Working from home surveys help to facilitate a smooth transition from office life to home working. By conducting compliance surveys, employers can gain a sense of employee challenges and morale. Managers should act promptly in instances where issues arise.
Manual approaches to compliance surveys
Compliance surveys are often created, distributed and collected manually using physical documents or basic software. Identifying risks and knowledge gaps is vital if organisations want to make the best use of the surveys.
Risks from manual compliance surveys
- Compliance or HR departments are put under pressure to achieve timely distribution and collation of results.
- Managing surveys across large or fragmented workforces may be inefficient and ultimately unsustainable.
- Unrepresentative sampling may mean the results carry far less weight.
- Collating/analysing large volumes of responses using spreadsheets may lead to issues being missed or misidentified.
- Completion rates may be lower as those failing to complete cannot easily be chased up.
- Other information cannot be easily introduced into analysis, such as location, role or length of service.
Using RegTech to manage compliance surveys
RegTech solutions offer a robust alternative to the manual survey process.
By automating the workflows involved in survey creation, distribution, and collection, organisations can save time and money while reducing error risk.
RegTech solutions enable compliance surveys to be created, completed and analysed in one place, mitigating any issues associated with manual processing.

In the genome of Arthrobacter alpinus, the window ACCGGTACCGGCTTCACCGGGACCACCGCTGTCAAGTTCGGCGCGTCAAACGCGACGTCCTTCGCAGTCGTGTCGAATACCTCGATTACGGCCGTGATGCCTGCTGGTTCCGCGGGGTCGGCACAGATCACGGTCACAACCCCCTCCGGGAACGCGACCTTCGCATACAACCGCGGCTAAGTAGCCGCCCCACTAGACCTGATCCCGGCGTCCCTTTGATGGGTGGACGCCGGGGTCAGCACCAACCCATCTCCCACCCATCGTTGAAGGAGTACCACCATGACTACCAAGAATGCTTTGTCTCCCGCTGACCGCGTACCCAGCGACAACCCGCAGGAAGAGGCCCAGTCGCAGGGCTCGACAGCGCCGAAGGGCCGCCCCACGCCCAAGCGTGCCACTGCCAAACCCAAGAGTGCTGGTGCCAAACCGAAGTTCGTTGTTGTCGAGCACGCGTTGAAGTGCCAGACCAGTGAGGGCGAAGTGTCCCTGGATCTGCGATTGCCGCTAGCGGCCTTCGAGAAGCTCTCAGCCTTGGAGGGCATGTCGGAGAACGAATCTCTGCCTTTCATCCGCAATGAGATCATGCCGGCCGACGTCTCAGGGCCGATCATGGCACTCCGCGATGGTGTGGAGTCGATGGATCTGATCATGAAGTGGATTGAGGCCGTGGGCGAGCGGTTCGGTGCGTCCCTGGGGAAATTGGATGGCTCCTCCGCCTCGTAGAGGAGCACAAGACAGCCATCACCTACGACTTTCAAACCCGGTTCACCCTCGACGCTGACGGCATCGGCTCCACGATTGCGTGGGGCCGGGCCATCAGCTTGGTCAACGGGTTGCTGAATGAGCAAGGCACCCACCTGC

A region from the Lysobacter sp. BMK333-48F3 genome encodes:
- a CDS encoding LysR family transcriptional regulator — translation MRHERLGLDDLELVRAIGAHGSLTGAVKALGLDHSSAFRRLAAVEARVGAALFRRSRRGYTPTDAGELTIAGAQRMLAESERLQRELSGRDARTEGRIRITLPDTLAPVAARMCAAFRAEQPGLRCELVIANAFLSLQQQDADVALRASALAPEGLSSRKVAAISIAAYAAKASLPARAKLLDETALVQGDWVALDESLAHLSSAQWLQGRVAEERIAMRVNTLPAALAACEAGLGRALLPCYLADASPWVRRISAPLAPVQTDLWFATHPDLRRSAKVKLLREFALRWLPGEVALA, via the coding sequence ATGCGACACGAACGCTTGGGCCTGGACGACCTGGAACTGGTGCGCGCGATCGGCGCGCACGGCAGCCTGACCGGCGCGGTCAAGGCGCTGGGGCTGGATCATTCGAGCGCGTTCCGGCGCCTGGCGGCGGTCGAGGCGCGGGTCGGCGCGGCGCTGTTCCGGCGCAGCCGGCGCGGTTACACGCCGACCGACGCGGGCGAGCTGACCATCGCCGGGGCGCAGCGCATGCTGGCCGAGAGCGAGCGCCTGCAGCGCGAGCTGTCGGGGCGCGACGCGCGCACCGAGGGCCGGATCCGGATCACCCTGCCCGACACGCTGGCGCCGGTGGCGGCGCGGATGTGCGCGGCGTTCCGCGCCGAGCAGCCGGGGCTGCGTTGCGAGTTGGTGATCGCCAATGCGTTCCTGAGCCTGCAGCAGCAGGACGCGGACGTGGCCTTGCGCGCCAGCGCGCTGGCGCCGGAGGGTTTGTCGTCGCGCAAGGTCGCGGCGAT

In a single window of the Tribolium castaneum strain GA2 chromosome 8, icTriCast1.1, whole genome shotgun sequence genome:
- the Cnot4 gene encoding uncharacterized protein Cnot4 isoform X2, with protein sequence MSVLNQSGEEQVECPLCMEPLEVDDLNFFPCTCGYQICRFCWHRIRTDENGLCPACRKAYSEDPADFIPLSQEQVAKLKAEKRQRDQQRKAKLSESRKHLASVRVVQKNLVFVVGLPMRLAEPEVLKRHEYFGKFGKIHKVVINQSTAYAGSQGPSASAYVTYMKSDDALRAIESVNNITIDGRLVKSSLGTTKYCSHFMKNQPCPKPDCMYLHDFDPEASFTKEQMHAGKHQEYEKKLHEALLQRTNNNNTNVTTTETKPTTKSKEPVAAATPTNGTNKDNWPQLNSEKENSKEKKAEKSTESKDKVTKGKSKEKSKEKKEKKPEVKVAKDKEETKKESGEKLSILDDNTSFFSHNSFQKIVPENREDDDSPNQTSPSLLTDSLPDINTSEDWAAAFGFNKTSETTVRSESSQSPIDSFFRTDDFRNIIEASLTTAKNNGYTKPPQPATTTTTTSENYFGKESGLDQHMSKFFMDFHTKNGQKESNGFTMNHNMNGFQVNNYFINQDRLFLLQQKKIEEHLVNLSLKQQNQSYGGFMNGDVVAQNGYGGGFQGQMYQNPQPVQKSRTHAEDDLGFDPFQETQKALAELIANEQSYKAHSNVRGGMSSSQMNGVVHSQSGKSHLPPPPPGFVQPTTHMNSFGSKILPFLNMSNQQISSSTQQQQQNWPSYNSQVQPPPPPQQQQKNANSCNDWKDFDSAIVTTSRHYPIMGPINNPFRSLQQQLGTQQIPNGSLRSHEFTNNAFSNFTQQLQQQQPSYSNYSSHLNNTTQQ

a. Survey templates
Whilst RegTech tools allow users to create surveys from scratch, their real benefit is through survey templates. These allow surveys to be quickly replicated or customised for different teams, departments and roles.
Survey templates can ensure you are using the correct combination of questions to gauge employees’ knowledge and perceptions of compliance effectively.
Asking the right questions of the right people is a key component of survey design. Employers only have one opportunity to gather insight, and a poor survey structure can lead to response providing little in the way of actionable results.
b. Automated survey management
RegTech solutions enable employee surveys to be managed via a centralised portal. Users can be assigned and reminded to complete surveys, and results are automatically collected and collated in the same vein. Responses can also be anonymised to encourage more honest completions.
c.Granular survey results analysis
Reports can be generated instantly, showing trends and attitudes at a more granular level. And results can be assigned red, amber or green ratings meaning issues can be spotted at a glance.
In anonymous surveys, results can be grouped by department or location to facilitate more in-depth analysis.
Hopefully, now it is clearer how compliance surveys can help you identify knowledge gaps, plus anticipate and mitigate risks.
There may be flaws in ad hoc compliance surveys, but better to start with a manual process than none. However, if you are in a larger or more geographically dispersed organisation, using RegTech to manage surveys means less work, shorter lead times and more accurate results.